Wednesday, June 3, 2020

Just When I Think.....

"Future shock is the shattering stress and disorientation that we induce in individuals by subjecting them to too much change in too short a time. "
"The illiterate of the future will not be the person who cannot read. It will be the person who does not know how to learn." 
~Alvin Toffler  

Typically, I would choose only one quote to launch a post, but these are not typical times. They are, in fact, the times that Alvin Toffler, the futurist, first described in 1970 in Future Shock, a future time of unprecedented change at an unprecedented acceleration. 

I was privileged to hear Toffler speak at a convention where he described the future of change not only in the United States but globally.   What I remember most vividly is the first question that was asked in the Q and A period following his presentation, and his response.  Question:  "When will this slow down?"  Response:  A smile and then, "I'm smiling because yours is the first question I always get and my reply is the one I always give, not in your lifetime."

I went back to Toffler after reading my personal journal entries from April and May and recognizing how much had changed in the outer world reported in the news and my inner world recorded in my journals in only these past two months.  After I could see how much I felt like a ping pong ball bouncing from player to player to player to player.  After seeing how I could vacillate between the throes of frustration, outrage, and self-doubt one day and the reassurance that my coping skills were more than adequate and then back again, sometimes within one day. Yup, stress and disorientation.

So, I have chosen to reflect on what I am learning, what I may have forgotten that could be helpful, and maybe most important, on evidence that I am learning from this.
  • Just when I think I've recovered a modicum sense of equilibrium, something happens to throw me back into free fall.  I come across conflicting information or distressing national news, I forget or lose or break something, I learn of a friend with a serious health challenge.  Sometimes all within one day.  Change does seem to be happening at warp speed.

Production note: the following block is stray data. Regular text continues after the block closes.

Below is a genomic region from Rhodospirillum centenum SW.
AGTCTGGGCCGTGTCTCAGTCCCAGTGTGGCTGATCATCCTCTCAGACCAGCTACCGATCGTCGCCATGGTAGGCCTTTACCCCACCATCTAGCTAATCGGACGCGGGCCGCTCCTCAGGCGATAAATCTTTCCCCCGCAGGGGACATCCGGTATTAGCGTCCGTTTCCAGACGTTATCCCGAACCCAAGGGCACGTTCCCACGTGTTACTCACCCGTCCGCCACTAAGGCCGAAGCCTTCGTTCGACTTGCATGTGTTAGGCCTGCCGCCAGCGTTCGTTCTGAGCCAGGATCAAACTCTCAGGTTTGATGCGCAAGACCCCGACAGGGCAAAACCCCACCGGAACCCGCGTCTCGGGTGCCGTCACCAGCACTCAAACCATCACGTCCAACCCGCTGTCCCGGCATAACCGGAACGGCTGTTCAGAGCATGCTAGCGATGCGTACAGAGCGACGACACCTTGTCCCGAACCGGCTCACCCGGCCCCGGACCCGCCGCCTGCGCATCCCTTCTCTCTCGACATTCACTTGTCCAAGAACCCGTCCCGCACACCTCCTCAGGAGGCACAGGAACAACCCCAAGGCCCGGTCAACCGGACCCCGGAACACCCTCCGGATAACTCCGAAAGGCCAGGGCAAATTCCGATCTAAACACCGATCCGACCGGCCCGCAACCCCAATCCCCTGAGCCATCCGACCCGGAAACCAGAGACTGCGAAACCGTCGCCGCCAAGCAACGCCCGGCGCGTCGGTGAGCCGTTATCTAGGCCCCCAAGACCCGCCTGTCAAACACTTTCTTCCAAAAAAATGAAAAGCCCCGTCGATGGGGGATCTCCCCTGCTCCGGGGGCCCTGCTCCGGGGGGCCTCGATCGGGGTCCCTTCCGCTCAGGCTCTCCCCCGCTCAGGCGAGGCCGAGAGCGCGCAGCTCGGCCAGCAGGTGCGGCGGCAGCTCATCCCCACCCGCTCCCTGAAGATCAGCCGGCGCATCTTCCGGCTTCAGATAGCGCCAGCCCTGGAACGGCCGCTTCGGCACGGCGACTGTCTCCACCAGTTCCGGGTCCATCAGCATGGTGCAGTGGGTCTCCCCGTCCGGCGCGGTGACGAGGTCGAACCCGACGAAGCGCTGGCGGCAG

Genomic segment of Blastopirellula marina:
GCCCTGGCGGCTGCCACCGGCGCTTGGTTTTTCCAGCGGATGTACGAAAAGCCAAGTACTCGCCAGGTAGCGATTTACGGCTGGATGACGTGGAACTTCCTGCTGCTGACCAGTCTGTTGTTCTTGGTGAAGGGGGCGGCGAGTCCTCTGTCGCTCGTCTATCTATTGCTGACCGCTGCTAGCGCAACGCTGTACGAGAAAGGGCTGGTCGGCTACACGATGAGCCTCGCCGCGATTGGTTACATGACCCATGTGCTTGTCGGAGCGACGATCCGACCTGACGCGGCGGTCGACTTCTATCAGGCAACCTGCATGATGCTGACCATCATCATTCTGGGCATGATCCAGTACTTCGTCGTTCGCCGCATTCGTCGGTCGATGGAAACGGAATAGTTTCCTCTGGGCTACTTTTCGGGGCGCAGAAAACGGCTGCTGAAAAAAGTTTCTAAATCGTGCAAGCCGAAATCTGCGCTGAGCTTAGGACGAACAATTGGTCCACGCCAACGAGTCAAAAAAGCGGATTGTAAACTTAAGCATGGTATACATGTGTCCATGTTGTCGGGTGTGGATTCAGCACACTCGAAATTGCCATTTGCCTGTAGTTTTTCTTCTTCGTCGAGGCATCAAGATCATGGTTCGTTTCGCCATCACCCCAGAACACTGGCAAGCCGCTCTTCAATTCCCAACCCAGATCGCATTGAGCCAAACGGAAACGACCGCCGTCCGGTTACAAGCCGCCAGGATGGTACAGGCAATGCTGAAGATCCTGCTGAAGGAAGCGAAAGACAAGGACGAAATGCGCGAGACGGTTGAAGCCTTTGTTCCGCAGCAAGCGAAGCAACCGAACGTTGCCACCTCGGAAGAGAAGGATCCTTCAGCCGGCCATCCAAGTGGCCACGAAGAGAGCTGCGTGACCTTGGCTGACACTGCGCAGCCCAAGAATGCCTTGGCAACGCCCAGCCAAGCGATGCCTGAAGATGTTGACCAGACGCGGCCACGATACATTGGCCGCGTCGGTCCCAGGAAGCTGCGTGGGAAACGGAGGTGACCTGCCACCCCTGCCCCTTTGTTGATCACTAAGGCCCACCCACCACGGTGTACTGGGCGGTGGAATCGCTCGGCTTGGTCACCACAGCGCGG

• Data and information are not enough.  I own the responsibility to seek out the appropriate experts and check the veracity of the information.  (Taking the medical advice of a politician is akin to asking my auto mechanic to clean my teeth!)  
  • I need occasional breaks from outside information for my mental and emotional health.  I woke up yesterday to the news and images of protests springing up across the US, to some of the violence that was occurring, to the inflammatory responses being reported from people who could and should offer otherwise.  I could feel the sorrow and outrage bubbling up, so I chose to turn off the TV and clean a closet.
  • Taking care of my mental and emotional health is as important as taking care of my physical health.
  • An occasional escape from the harsh realities we can now see 24/7 in technicolor is respite rather than denial, healthy respite.
  • I'm recognizing sooner the things I find stressful.  Too much negative news at one time.  Generalizations, attack, hatred, denial, although understandable, don't help in the long run.  Maybe at the moment, but not in the long run. Including, and especially, my own even if silently expressed.  Sharing worries and anger, frustrations, vitriol, and fears, although helpful for awhile, indulged too long only seem to exacerbate them.